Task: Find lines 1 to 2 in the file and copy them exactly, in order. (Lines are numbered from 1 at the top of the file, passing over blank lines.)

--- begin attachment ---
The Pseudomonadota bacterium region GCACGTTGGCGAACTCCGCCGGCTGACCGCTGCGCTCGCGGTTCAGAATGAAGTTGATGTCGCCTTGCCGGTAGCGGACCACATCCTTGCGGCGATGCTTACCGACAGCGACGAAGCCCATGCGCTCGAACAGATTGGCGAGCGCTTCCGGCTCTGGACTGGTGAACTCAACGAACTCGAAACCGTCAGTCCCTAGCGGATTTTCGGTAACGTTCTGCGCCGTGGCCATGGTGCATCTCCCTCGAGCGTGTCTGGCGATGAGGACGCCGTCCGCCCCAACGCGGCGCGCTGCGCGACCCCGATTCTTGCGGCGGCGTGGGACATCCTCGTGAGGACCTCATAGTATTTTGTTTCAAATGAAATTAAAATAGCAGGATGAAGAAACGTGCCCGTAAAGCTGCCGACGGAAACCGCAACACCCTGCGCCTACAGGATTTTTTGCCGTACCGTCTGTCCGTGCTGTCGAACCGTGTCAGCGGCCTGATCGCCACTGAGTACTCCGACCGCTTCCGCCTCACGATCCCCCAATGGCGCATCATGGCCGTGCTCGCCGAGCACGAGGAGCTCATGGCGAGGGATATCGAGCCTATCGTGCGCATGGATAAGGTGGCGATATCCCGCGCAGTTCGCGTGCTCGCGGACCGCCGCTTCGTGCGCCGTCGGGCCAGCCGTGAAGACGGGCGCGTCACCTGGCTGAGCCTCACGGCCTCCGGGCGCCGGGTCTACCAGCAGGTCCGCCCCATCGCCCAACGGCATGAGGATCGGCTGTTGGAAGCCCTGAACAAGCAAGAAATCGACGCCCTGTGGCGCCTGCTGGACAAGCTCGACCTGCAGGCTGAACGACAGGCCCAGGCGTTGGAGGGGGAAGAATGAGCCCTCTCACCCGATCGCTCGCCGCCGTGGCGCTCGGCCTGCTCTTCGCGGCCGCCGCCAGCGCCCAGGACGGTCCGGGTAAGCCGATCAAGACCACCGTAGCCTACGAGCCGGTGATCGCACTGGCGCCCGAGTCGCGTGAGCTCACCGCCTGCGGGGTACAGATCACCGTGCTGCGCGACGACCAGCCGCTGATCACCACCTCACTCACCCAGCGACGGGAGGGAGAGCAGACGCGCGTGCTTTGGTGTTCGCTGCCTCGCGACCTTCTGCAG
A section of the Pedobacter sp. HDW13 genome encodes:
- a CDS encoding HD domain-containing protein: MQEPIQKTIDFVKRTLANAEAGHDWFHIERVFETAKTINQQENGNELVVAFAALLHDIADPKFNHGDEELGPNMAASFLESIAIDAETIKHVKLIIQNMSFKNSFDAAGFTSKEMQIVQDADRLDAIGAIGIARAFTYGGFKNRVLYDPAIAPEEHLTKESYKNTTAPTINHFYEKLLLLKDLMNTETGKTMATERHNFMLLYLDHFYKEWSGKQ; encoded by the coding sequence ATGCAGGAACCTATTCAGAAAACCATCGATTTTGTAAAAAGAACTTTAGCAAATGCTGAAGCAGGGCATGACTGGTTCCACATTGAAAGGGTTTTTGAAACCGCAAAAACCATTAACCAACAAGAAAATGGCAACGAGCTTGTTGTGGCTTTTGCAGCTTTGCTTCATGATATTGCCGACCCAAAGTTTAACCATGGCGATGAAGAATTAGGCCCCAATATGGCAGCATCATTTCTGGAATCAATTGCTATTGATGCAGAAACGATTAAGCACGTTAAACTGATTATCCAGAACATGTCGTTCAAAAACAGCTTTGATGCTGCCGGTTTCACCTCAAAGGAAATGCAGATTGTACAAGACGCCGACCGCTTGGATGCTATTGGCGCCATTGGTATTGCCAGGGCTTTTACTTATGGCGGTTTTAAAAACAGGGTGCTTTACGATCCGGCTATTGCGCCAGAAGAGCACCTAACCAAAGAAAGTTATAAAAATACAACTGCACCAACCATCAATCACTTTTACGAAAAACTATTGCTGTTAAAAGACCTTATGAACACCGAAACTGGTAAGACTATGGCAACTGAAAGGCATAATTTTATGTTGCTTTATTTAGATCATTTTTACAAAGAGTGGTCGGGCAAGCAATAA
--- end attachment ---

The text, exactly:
The Pseudomonadota bacterium region GCACGTTGGCGAACTCCGCCGGCTGACCGCTGCGCTCGCGGTTCAGAATGAAGTTGATGTCGCCTTGCCGGTAGCGGACCACATCCTTGCGGCGATGCTTACCGACAGCGACGAAGCCCATGCGCTCGAACAGATTGGCGAGCGCTTCCGGCTCTGGACTGGTGAACTCAACGAACTCGAAACCGTCAGTCCCTAGCGGATTTTCGGTAACGTTCTGCGCCGTGGCCATGGTGCATCTCCCTCGAGCGTGTCTGGCGATGAGGACGCCGTCCGCCCCAACGCGGCGCGCTGCGCGACCCCGATTCTTGCGGCGGCGTGGGACATCCTCGTGAGGACCTCATAGTATTTTGTTTCAAATGAAATTAAAATAGCAGGATGAAGAAACGTGCCCGTAAAGCTGCCGACGGAAACCGCAACACCCTGCGCCTACAGGATTTTTTGCCGTACCGTCTGTCCGTGCTGTCGAACCGTGTCAGCGGCCTGATCGCCACTGAGTACTCCGACCGCTTCCGCCTCACGATCCCCCAATGGCGCATCATGGCCGTGCTCGCCGAGCACGAGGAGCTCATGGCGAGGGATATCGAGCCTATCGTGCGCATGGATAAGGTGGCGATATCCCGCGCAGTTCGCGTGCTCGCGGACCGCCGCTTCGTGCGCCGTCGGGCCAGCCGTGAAGACGGGCGCGTCACCTGGCTGAGCCTCACGGCCTCCGGGCGCCGGGTCTACCAGCAGGTCCGCCCCATCGCCCAACGGCATGAGGATCGGCTGTTGGAAGCCCTGAACAAGCAAGAAATCGACGCCCTGTGGCGCCTGCTGGACAAGCTCGACCTGCAGGCTGAACGACAGGCCCAGGCGTTGGAGGGGGAAGAATGAGCCCTCTCACCCGATCGCTCGCCGCCGTGGCGCTCGGCCTGCTCTTCGCGGCCGCCGCCAGCGCCCAGGACGGTCCGGGTAAGCCGATCAAGACCACCGTAGCCTACGAGCCGGTGATCGCACTGGCGCCCGAGTCGCGTGAGCTCACCGCCTGCGGGGTACAGATCACCGTGCTGCGCGACGACCAGCCGCTGATCACCACCTCACTCACCCAGCGACGGGAGGGAGAGCAGACGCGCGTGCTTTGGTGTTCGCTGCCTCGCGACCTTCTGCAG
A section of the Pedobacter sp. HDW13 genome encodes: